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Poetry Breakfast

Serving a little poetic nourishment every morning. Start your day with our new expanded menu. Poems, of course, are our specialty. But we will also be serving a fuller menu that includes poetry book reviews to feed poets' and poetry lovers' souls.

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india

From the balcony – A Poem by Sunil Sharma

From the balcony
by Sunil Sharma

The thin mother walks briskly,
Balancing load of tied-up firewood on her little head,
With a thin girl-child perched precariously
On her tiny waist, while a barefoot child walks behind,
On the hot concrete.

The girl-child plays with the ropes
Of the bundle of precious firewood,
The dancing ropes are her new toy and distraction.

The trio runs fast for their hovel
At the same moment—a pink-cheeked, obese girl
In white dress and costly shoes
Cries for a new giant teddy bear
In the nearby two-storied shop
Bursting with toys, annoying her painted mum
Talking on the BlackBerry,
While her smoking fat dad leans
Against the black Mercedes
In a busy street in Mumbai.

 

About the Poet:  Sunil Sharma, a senior academic and author-freelance journalist from the suburban Mumbai, India. He has published 20 books so far, some solo and joint.

For further details, please visit: Website: http://www.drsunilsharma.blogspot.in/

He edits Setu: http://www.setumag.com/p/setu-home.html

Tethered – A Poem by Saheli Khastagir

Tethered
by Saheli Khastagir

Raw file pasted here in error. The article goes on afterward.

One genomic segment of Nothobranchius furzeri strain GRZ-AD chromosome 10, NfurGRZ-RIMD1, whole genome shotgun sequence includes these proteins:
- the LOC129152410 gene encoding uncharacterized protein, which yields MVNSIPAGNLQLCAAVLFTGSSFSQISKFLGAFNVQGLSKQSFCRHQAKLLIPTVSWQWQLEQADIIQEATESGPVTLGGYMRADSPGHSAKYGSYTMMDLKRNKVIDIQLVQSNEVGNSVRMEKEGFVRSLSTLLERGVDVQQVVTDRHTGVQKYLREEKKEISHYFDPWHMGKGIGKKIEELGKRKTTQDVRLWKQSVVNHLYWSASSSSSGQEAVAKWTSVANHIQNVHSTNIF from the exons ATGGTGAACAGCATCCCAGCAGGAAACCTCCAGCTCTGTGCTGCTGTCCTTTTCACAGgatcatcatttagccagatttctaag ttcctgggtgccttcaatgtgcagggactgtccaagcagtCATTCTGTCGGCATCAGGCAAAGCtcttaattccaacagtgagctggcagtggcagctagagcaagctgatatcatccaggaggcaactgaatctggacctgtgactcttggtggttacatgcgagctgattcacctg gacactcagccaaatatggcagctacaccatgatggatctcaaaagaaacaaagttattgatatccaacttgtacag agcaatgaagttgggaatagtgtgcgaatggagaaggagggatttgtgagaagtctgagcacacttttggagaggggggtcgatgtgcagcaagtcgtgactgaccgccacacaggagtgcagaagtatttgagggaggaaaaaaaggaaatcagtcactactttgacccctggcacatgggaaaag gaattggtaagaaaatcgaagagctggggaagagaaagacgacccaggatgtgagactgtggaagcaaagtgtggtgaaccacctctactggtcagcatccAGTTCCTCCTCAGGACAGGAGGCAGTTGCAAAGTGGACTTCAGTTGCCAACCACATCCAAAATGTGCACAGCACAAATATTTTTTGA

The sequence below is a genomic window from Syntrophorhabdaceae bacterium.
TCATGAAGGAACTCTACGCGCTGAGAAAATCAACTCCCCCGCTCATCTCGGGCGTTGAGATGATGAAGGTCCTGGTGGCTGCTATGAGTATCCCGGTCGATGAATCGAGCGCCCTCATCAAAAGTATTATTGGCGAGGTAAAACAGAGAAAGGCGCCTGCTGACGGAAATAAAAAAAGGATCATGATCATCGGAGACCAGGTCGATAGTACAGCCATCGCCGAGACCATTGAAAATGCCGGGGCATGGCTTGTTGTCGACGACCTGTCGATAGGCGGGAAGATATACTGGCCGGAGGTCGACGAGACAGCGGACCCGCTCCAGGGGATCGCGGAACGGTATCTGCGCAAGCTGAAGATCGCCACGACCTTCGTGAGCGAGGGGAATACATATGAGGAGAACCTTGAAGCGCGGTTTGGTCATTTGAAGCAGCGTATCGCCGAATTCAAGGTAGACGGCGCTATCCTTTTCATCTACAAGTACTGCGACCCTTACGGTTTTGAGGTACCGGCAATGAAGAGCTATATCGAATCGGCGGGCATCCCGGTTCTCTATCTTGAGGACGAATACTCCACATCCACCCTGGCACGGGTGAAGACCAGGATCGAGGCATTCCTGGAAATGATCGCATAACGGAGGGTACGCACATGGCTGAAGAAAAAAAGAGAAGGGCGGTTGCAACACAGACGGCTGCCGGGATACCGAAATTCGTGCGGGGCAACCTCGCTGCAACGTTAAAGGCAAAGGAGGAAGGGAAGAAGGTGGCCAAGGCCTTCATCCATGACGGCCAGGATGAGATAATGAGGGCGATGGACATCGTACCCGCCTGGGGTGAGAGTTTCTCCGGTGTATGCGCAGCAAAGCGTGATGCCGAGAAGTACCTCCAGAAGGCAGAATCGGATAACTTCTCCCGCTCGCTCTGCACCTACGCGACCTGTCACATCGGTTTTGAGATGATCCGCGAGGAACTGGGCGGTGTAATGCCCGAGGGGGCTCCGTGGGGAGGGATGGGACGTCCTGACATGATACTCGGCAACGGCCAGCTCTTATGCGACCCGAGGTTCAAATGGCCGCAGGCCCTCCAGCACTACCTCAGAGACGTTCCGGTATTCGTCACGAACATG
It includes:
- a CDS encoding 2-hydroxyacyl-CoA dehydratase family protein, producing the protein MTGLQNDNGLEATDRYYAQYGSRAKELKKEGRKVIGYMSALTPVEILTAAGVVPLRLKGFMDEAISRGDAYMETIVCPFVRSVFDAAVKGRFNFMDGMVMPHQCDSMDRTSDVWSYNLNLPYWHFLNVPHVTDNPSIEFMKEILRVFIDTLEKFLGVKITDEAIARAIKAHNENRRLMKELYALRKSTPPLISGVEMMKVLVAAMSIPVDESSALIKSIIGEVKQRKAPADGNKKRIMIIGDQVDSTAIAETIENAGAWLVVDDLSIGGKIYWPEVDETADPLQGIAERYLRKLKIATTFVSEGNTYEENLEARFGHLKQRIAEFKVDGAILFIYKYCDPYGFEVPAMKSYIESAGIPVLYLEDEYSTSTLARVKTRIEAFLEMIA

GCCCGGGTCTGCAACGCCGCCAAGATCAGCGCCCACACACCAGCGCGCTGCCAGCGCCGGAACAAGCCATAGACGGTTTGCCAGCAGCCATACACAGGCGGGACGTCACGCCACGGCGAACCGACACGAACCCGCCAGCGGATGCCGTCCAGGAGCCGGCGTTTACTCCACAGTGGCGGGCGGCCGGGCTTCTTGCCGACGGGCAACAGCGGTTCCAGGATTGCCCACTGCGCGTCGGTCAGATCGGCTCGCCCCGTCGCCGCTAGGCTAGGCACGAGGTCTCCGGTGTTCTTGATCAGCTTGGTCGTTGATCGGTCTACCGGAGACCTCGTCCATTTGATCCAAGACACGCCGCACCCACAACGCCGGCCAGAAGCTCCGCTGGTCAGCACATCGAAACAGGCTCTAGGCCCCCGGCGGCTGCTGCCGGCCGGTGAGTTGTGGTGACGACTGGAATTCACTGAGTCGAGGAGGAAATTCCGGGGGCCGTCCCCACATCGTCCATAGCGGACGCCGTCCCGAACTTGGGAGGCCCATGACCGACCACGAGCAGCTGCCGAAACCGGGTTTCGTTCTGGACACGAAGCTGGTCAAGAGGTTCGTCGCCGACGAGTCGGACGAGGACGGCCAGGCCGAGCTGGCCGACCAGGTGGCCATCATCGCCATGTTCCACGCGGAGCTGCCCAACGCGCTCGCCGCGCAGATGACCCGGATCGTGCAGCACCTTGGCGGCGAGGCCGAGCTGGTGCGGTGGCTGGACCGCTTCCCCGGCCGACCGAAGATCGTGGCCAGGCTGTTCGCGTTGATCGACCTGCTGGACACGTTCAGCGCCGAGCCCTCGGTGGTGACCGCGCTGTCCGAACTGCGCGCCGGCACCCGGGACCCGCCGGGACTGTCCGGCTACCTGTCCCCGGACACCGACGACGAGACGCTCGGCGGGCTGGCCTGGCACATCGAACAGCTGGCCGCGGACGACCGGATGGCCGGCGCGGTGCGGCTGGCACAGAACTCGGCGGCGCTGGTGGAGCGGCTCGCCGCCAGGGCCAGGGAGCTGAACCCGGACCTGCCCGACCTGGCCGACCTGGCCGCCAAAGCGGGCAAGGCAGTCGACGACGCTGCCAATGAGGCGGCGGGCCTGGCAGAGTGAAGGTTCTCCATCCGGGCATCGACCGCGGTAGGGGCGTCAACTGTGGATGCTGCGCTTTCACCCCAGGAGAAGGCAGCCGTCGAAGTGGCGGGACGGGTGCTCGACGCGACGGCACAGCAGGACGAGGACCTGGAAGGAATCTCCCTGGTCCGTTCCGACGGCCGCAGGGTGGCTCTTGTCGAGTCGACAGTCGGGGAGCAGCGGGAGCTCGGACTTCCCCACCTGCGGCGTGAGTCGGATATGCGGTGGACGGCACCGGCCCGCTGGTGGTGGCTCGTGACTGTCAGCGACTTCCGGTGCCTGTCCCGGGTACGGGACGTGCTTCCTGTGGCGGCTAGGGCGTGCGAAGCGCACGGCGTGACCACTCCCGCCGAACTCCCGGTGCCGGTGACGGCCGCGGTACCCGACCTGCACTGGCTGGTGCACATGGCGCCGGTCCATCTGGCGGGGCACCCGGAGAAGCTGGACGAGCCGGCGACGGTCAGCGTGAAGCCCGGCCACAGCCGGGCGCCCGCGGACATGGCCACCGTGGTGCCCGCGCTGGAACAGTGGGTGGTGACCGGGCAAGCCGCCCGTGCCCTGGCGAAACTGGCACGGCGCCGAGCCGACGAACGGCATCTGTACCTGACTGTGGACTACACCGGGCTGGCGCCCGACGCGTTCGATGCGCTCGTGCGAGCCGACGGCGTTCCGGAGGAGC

I am tethered to your brokenness.

These times are so hard,
Every “breaking news”
like a blow my phone hands to my gut
in small indifferent doses.
Each blow spreads my ribs to make room for
onemore.

The splinter on his back
-the slow breaking of bones and spirits
cleared small rooms for each of us in fit in
to his embrace.

In these scars on our bodies,
the blood dried into soil
to nurture new lives, new loves.

{Is that why childbirth is so painful?}

The gravel in his throat
-like the skinned knee that puberty hands them-
helped sculpt that voice that crashes onto my name,
“Sahe-li”…just so. Perfect.

We plant our hearts in wounds shaped like us,
our hearts- the only muscle that grows and grows
into light-beams guiding our feet towards brokenness
that mirror us.

 

 

About the Poet:  Saheli Khastagir is a self-taught painter, writer and development professional. Her work spans development issues like gender, education, health, sanitation and others across South Asia. Her poems have appeared in or will soon appear publications like The Bombay Review, Guftugu Kitaab, papercuts, and anthologies “Map Called Home” and “Ultimate APM Anthology”. You can find her art on her website; she is currently creating 26portraits of writerly women for 26 letters of the alphabet.

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